2013. Viking. ebook. 433 pages.
Read in August.
Recommendation from: Jackie at Farm Lane Books
In a nutshell:
On a rural island off the coast of British Columbia, writer Ruth finds possible debris from the 2011 tsunami: a washed-up Hello Kitty lunchbox which contains several intriguing objects including a Japanese teenager’s diary in a ziploc bag. The narrative is divided between the Japanese teenager’s diary entries and Ruth’s life and response to reading the diary.
Nao, the teenage girl, grew up in California, but when her father lost his job, the family had to move back to Japan. Quickly branded as an outsider, Nao is viciously bullied by her new schoolmates. When she is sent to live with her great-grandmother, a Buddhist nun, for the summer, she becomes interested in family history, particularly the story of her great-uncle, a peaceful scholarly man conscripted to be a kamikaze pilot.
Like other readers, I found that Nao’s narrative is where the book shines most. Her voice is distinct and compelling. The section of the book where she goes to live with her great-grandmother was my favorite part. I’m perhaps showing my limited exposure to Japanese culture, but something about the scenes at the monastery made me think of the evocative spirit-haunted landscapes of Miyazaki’s films. The passage where Nao keeps vigil for ghosts during Obon especially delivered this powerful sense of atmosphere.
Ruth’s narrative added value to Nao’s narrative by embodying the reader’s response. Several times, I found myself having the same or similar reaction as Ruth to Nao’s story. When Nao describes a particular Zen posture, I felt an impulse to try it myself, though I didn’t. But Ruth does try it out. Also, in her distress over Nao’s predicament, Ruth forgets that the time period of Nao’s diary is many years before Ruth’s discovery of it. Until that reminder, I too was taken up with the immediacy of Nao’s story and had wondered whether Ruth would somehow meet Nao in person. It’s like Ozeki provided a built-in companion to the reader, someone else feeling Nao’s story with you – albeit a more powerful reader than you, since Ruth actually inhabits the same fictional universe as Nao.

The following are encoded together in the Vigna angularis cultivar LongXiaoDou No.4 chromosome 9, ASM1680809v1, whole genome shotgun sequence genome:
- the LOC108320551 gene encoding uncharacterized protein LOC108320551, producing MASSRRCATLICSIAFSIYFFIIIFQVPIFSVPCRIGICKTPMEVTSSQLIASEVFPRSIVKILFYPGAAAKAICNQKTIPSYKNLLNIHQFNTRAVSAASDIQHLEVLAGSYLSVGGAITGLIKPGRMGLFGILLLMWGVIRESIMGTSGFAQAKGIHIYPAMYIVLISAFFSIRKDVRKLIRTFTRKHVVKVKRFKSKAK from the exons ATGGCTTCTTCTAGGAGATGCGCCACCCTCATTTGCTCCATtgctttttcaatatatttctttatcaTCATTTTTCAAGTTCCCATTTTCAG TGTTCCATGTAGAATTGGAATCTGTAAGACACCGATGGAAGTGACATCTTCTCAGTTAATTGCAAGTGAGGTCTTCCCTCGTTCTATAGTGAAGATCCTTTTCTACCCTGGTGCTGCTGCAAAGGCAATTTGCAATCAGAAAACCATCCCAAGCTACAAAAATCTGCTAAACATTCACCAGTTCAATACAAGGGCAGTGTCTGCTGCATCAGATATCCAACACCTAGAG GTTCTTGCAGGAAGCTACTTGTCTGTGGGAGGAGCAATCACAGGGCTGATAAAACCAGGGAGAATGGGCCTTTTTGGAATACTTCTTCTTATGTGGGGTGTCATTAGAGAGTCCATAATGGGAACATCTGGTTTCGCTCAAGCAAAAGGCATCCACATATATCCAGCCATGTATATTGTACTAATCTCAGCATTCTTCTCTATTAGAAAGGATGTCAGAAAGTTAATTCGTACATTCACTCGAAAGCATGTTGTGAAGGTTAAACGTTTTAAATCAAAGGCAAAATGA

The one drawback to the novel for me was Ruth’s husband who isn’t given much to do except explain things, like how garbage moves in the ocean. He is given slightly more depth when their cat goes missing, but is overall a flat character. There’s also some explanation of a surprise plot turn near the end that I thought was unnecessary.
On a random note, A Tale For the Time Being contains some of the best searching on the internet scenes I’ve ever read. Ruth’s online research encounters realistic results and obstacles. As Leslie pointed out in our book club’s discussion back in August, these internet scenes were actually rather suspenseful.
Excerpts from other reviews:
Bookeywookey – “It is a narrative with a mission, a mission of compassion.”
Feminist Texican Reads – “For all the painful experiences she’s endured, Nao is actually quite funny. Suicidal, but funny. Her diary is written in the tone of a typical sixteen-year-old girl, and Ozeki voices that sarcastic, somewhat melodramatic humor perfectly.”
The Indextrious Reader – “The book recognizes the ability of narrative and storytelling to bend and compress time, to record and bring to life events that may be distant from us in time and space, events that we reanimate and live through as if in our present, by reading.”
Views from the Page and the Oven – “. . . towards the end of the novel, there is a particular sequence of events during Ruth’s chapter that really threw me for a loop. I really could have done without that entire sequence and the impact it had on the rest of the novel.”